3) Field management of game. The next "rule" is, you play it like a real game. That doesn't mean you don't pinch hit or just play the starting nine. But Pujols, Jeter, Utley, Morneau should be in there at the end. Instead you end up with one of the last players added to the team pinch hitting against Mariano b/c you want him to play. You might substitute defense late. You can pinch hit righty/lefty, etc. Brings a whole new dynamic to the game, rather than the fire-wagon substitutions you see in the 5th - 8th innings. If a player doesn't play, so be it. It's an honor to be selected, and even more of an honor if you get a chance to play.

4) Home field advantage for the World Series. This is EXACTLY like how the BCS got formed. There was a problem (the tie in 2002) and they needed a way to win the fans back. Just like there was a bowl system that didn't pit the top two teams in 1997 so they found one that would. Both the previous systems were inadequate (World Series was determined by odd/even year whether it was AL or NL hosting 4 of the 7 games. They need to do the next thing (both of them). BCS should have a playoff and the World Series home field advantage should be decided by team with the best record. If you institute #3 above, you don't need to dangle home field as an incentive.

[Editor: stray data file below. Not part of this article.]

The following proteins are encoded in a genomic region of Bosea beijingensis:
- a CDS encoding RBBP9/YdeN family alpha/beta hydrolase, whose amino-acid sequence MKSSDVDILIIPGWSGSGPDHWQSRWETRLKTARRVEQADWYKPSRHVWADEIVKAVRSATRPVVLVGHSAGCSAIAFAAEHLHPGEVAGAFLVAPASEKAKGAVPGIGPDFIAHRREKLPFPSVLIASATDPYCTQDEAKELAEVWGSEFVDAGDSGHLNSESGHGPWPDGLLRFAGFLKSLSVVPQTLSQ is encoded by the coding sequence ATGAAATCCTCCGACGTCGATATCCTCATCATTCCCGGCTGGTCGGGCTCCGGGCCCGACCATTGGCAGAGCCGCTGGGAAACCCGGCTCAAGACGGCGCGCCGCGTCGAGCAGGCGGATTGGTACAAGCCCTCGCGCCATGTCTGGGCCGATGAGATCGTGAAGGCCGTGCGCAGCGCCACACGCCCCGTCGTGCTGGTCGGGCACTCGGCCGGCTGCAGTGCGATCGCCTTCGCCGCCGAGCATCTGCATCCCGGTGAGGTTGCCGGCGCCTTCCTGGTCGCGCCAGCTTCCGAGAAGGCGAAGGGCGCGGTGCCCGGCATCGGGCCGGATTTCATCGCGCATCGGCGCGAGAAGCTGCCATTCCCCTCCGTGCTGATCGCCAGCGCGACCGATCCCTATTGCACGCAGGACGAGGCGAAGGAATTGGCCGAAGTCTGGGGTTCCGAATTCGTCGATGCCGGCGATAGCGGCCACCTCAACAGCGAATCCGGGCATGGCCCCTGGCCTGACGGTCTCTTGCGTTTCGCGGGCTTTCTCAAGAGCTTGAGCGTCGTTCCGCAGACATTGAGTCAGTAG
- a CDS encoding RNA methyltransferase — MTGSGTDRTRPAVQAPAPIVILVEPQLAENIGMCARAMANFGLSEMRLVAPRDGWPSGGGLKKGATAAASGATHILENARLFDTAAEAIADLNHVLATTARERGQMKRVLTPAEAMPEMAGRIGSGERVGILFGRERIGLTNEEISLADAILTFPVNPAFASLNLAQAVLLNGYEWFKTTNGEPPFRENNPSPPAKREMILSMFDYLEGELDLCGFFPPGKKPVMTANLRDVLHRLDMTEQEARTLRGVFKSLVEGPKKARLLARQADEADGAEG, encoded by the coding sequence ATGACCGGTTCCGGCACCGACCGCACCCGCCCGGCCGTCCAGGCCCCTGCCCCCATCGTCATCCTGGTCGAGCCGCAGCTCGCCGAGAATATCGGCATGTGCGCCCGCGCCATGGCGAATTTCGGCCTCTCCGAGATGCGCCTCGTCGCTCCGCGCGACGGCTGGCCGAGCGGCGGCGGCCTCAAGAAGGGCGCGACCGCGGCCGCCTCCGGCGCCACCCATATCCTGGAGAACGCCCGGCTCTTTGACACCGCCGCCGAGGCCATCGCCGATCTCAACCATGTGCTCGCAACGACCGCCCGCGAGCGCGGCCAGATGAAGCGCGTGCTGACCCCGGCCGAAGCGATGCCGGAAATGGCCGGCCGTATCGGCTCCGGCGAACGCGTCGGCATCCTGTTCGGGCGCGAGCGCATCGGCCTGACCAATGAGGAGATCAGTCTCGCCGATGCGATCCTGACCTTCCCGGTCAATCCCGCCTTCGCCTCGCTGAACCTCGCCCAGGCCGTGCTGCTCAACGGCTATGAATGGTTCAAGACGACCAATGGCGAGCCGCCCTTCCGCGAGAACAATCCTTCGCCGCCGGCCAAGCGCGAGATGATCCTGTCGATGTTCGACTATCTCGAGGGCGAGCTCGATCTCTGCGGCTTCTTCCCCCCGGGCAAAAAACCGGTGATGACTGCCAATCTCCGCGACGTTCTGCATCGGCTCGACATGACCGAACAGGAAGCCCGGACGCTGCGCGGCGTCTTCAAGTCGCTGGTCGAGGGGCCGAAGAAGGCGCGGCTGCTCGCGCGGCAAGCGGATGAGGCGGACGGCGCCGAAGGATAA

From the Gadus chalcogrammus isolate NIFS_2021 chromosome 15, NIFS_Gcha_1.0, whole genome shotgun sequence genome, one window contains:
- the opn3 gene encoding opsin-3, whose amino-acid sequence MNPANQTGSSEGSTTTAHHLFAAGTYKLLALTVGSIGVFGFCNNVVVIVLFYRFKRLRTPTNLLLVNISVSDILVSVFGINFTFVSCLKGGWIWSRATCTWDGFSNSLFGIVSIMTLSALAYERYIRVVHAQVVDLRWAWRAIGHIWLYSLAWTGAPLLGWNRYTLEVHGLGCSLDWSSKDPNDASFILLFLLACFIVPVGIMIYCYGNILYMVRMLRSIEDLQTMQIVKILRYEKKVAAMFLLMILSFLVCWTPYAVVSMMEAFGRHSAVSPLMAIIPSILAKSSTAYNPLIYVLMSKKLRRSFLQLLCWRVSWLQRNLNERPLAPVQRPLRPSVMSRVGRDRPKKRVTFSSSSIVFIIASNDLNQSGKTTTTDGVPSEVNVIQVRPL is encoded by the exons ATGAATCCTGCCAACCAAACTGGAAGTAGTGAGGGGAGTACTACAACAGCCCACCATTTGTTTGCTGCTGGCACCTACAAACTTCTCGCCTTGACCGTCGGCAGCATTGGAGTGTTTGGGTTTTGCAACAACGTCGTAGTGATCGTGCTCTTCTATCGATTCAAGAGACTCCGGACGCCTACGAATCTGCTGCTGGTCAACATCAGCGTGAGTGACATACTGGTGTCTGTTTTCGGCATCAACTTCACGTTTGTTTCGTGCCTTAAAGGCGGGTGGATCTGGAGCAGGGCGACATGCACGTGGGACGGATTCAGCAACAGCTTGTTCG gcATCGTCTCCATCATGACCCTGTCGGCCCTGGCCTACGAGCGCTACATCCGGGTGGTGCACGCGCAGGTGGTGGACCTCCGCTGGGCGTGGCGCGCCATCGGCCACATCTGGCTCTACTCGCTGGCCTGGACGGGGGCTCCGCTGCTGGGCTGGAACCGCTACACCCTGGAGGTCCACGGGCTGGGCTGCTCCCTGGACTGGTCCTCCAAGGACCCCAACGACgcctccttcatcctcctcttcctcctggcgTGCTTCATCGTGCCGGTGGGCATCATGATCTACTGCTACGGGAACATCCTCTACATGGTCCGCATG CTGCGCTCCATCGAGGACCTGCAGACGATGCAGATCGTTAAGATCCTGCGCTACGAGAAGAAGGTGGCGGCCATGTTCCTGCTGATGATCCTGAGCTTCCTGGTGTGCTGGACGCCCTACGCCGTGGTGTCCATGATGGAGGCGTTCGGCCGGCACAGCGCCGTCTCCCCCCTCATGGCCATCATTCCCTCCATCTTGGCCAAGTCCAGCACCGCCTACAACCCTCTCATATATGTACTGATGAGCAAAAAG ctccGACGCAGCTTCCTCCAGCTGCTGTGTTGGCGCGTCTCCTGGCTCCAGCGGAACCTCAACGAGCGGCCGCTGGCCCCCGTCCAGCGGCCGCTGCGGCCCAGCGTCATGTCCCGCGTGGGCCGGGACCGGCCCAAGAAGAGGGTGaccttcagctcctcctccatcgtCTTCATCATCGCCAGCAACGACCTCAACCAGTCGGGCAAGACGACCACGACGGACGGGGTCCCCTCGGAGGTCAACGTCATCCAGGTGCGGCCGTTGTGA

Once fan voting is finalized, I will institute my plan above and give you the rosters of each league if I were manager. And lineup. Might look a lot the same, might be different. Roster sizes should be a bit lower, but not the standard 25, because of the need for extra pitchers given you won't have one guy going 6+ innings.

Friday, June 11, 2010

Big XII: 1996 - 2011

I come not to bury the Big XII but to praise it.

First a disclaimer, for the most part I intend to keep this blog very objective. I am a fan of the University of Texas and therefore have personal opinions of the Big XII. I'm not going to write about that, but rather the facts, but take my facts in context.